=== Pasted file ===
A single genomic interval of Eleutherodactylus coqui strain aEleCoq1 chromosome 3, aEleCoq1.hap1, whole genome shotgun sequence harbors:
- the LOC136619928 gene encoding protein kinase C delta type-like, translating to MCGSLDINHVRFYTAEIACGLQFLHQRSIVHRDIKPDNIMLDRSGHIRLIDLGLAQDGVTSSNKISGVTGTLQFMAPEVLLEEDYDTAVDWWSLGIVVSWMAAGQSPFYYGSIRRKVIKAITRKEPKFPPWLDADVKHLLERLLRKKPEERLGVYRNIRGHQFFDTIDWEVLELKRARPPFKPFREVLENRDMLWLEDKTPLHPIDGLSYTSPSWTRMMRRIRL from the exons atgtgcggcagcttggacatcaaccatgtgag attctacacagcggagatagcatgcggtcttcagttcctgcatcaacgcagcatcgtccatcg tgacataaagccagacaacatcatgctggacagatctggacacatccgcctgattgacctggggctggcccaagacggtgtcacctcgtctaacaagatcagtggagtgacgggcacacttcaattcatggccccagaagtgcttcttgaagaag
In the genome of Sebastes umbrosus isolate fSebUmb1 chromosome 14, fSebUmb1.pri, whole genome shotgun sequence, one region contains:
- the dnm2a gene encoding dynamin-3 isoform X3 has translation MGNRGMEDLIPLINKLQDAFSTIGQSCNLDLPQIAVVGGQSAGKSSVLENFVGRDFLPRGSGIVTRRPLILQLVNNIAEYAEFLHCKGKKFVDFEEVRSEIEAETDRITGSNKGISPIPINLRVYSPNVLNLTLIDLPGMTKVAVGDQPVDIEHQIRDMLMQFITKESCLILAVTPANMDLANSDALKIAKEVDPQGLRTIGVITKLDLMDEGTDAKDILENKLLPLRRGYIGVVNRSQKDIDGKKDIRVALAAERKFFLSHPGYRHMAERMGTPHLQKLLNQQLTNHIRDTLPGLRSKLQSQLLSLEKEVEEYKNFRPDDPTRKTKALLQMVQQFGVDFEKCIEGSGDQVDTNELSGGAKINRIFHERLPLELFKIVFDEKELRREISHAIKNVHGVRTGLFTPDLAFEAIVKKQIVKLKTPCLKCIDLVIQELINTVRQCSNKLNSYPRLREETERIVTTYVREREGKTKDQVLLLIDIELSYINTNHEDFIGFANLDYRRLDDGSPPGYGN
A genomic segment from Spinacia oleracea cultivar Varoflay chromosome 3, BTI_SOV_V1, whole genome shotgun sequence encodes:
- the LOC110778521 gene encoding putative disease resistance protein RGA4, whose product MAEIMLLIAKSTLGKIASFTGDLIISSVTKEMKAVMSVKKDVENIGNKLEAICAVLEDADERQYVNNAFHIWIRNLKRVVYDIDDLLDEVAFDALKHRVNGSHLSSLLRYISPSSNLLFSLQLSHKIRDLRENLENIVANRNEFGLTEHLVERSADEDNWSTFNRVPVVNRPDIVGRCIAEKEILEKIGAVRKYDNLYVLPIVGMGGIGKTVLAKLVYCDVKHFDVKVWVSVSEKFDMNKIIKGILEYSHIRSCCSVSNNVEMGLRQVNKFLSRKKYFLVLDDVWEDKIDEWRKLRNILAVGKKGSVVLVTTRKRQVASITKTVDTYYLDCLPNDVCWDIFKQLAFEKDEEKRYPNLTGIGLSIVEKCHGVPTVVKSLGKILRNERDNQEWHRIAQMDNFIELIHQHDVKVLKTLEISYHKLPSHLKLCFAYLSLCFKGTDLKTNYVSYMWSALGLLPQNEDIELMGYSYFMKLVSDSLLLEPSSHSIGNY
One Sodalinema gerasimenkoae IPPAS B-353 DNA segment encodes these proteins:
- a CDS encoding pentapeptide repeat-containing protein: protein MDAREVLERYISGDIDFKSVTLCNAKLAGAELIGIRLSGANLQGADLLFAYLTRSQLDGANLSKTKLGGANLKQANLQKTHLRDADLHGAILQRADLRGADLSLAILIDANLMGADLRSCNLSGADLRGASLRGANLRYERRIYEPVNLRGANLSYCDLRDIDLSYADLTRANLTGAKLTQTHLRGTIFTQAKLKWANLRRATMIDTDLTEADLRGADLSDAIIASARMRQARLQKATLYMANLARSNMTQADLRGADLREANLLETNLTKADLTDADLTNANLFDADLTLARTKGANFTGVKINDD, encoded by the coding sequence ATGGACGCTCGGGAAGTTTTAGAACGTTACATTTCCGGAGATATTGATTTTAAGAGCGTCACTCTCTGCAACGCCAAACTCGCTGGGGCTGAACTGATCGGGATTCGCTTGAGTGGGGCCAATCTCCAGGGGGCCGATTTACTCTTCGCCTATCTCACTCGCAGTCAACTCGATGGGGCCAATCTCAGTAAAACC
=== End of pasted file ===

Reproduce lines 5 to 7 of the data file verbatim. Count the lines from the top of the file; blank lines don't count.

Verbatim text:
A genomic segment from Spinacia oleracea cultivar Varoflay chromosome 3, BTI_SOV_V1, whole genome shotgun sequence encodes:
- the LOC110778521 gene encoding putative disease resistance protein RGA4, whose product MAEIMLLIAKSTLGKIASFTGDLIISSVTKEMKAVMSVKKDVENIGNKLEAICAVLEDADERQYVNNAFHIWIRNLKRVVYDIDDLLDEVAFDALKHRVNGSHLSSLLRYISPSSNLLFSLQLSHKIRDLRENLENIVANRNEFGLTEHLVERSADEDNWSTFNRVPVVNRPDIVGRCIAEKEILEKIGAVRKYDNLYVLPIVGMGGIGKTVLAKLVYCDVKHFDVKVWVSVSEKFDMNKIIKGILEYSHIRSCCSVSNNVEMGLRQVNKFLSRKKYFLVLDDVWEDKIDEWRKLRNILAVGKKGSVVLVTTRKRQVASITKTVDTYYLDCLPNDVCWDIFKQLAFEKDEEKRYPNLTGIGLSIVEKCHGVPTVVKSLGKILRNERDNQEWHRIAQMDNFIELIHQHDVKVLKTLEISYHKLPSHLKLCFAYLSLCFKGTDLKTNYVSYMWSALGLLPQNEDIELMGYSYFMKLVSDSLLLEPSSHSIGNY
One Sodalinema gerasimenkoae IPPAS B-353 DNA segment encodes these proteins: